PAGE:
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The African National Congress is reputed for churning out lofty documents which they regrettably do not live up to.
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When the then New National Party strove to extricate itself from their ill-thought alliance with the then Democratic Party, now called the Democratic Alliance, the former went cap in hand to the African National Congress and cut a deal to bring to being floor-crossing in the political landscape.

The ANC, as the majority party in parliament, steamrolled the process and came up with stringent measures of how such crossing from one party to the next should be met. It is history that parties such as the United Democratic Movement, African Christian Democratic Party and Inkatha Freedom Party stood up to this in court challenging the constitutionality of crossing from one party to the other from a proportional list election unlike in the first-past-the-post type of election.

Suffice to say they were sent back by the Constitutional Court that ruled that the move was constitutional.

Every second year in September was a period of mayhem in municipal councils and all ten legislatures when the ANC would be on the prowl recruiting members of other parties to swell their ranks, much against the spirit of the law that spelt out clearly that whoever sought to cross from one party to the other should do so voluntarily. Word has it that in some cases cash was doled out while in others promises for enhanced positions were made.

Out of such exchange of political chairs some grasped the opportunity to form and register new political parties, taking advantage of the soft requirements of registering a political party with the Electoral Commission.

To light came parties such as Independent Democrats, that rose like a phoenix and was hailed as the best thing to have happened on the political landscape after breaking off from the Pan Africanist Congress. Where is it now? Where is the founder and leader, Patricia de Lille? She has moved on to greener pastures and left the party floundering and uncertain of its future, if any.

From the rib of the ID came the Alliance for Free Democrats while the Christian Party broke off from the Freedom Front+. These parties remained alive only to complete the period left of their tenure from the mother party. On their own they never won even a single seat, be it at local government level, provincial or national level.

For this or other reason there was a proliferation of political parties. Out of the Rev Meshoe’s ACDP came the Federation of Democrats, Inkatha saw the birth of Nadeco then Sadeco, The Pan Africanist Congress saw the Pan African Movement come up, the United Independent Front broke off from the Holomisa’s UDM while the United Party of South Africa, subsequently the National Alliance was a core of followers who would not join hands with the DP to form the Democratic Alliance.

While all this was happening, political analysts and other doomsayers foresaw that parties such as the United Christian Democratic Party would be obliterated from the political scene. The UCDP is still represented in parliament, the North West provincial legislature and several municipalities albeit with reduced majorities like all parties, even the ANC. Almost all those products of floor-crossing are nowhere to be seen in the corridors of parliament and the legislatures safe for the new kid on the block, Themba Godi’s, African People’s Congress and the ID whose future is highly suspect taking into account where the founder finds herself at the moment. The party did not even contest the recent local government elections.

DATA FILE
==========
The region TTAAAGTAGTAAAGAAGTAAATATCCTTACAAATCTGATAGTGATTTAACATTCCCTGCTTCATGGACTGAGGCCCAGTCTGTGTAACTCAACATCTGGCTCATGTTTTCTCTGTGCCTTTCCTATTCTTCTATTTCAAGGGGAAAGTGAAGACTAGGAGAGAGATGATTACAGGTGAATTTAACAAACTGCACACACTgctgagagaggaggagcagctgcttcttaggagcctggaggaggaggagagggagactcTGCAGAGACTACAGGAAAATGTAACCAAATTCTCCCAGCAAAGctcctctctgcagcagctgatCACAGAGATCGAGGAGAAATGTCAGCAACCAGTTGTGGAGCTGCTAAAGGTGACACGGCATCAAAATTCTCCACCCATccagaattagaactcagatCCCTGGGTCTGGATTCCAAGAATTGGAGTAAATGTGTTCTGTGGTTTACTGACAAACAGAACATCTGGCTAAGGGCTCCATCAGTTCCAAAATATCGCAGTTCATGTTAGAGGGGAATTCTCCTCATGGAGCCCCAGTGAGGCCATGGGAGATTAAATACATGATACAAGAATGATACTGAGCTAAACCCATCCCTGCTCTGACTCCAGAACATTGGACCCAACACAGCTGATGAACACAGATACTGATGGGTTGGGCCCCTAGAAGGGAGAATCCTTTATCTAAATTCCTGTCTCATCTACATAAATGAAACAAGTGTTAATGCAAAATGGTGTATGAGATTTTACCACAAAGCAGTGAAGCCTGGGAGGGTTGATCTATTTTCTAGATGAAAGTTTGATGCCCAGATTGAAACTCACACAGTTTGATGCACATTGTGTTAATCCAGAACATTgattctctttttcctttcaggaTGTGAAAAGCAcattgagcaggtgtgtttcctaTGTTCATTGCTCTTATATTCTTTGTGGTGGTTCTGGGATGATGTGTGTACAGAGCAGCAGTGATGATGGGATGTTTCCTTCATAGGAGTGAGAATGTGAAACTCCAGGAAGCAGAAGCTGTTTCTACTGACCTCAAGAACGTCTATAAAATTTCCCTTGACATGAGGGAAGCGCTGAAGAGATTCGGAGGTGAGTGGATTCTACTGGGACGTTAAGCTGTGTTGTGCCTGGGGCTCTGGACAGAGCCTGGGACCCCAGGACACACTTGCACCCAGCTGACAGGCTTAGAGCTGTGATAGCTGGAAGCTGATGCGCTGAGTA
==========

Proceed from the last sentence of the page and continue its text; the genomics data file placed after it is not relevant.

The question that goes begging is what had informed our legal eagles to declare floor-crossing “harmless” politically only to have it scrapped by the same parliament in less than a decade.

The demise of parties that were formed at floor-crossing is an indication that they were not formed on the basis of substantive values and principles as opposed to those that have been in existence, even prior to democracy.

Parties that were formed off season from the ANC such as UDM and COPE have a better and greater chance to survive because countrywide consultations were mounted in bringing them to being.

Other parties that will continue to grace the political scene are the UCDP, FF+, Inkatha and the ACDP. Cynics may term them conservative but their members know what they are about. It is up to the parties themselves to get their ducks in the row. They have come through swollen rivers of floor-crossing, rebuke about their origins and being labeled as small parties by the self-appointed critics in the media world.

Multi-party democracy thrives on as many parties as there can be as long as they have sound principles.

It boggles the mind why there are no complaints about the number of parties in other countries such as Burundi, India, Israel and others yet in South Africa there is a feeling that some parties are a waste of time. While such parties are able to pay the ever-increasing registration fees for elections and have support in the form of votes it means they are viable and accepted by the public and should not be wished away.

The point we sought to make is that almost all political parties that were formed as a result of floor crossing have bitten the dust.

We may be wrong.

Sent by: Sipho Mfundisi
Deputy President: UCDP
Cell: 083 469 3473
P O Box 911 1151

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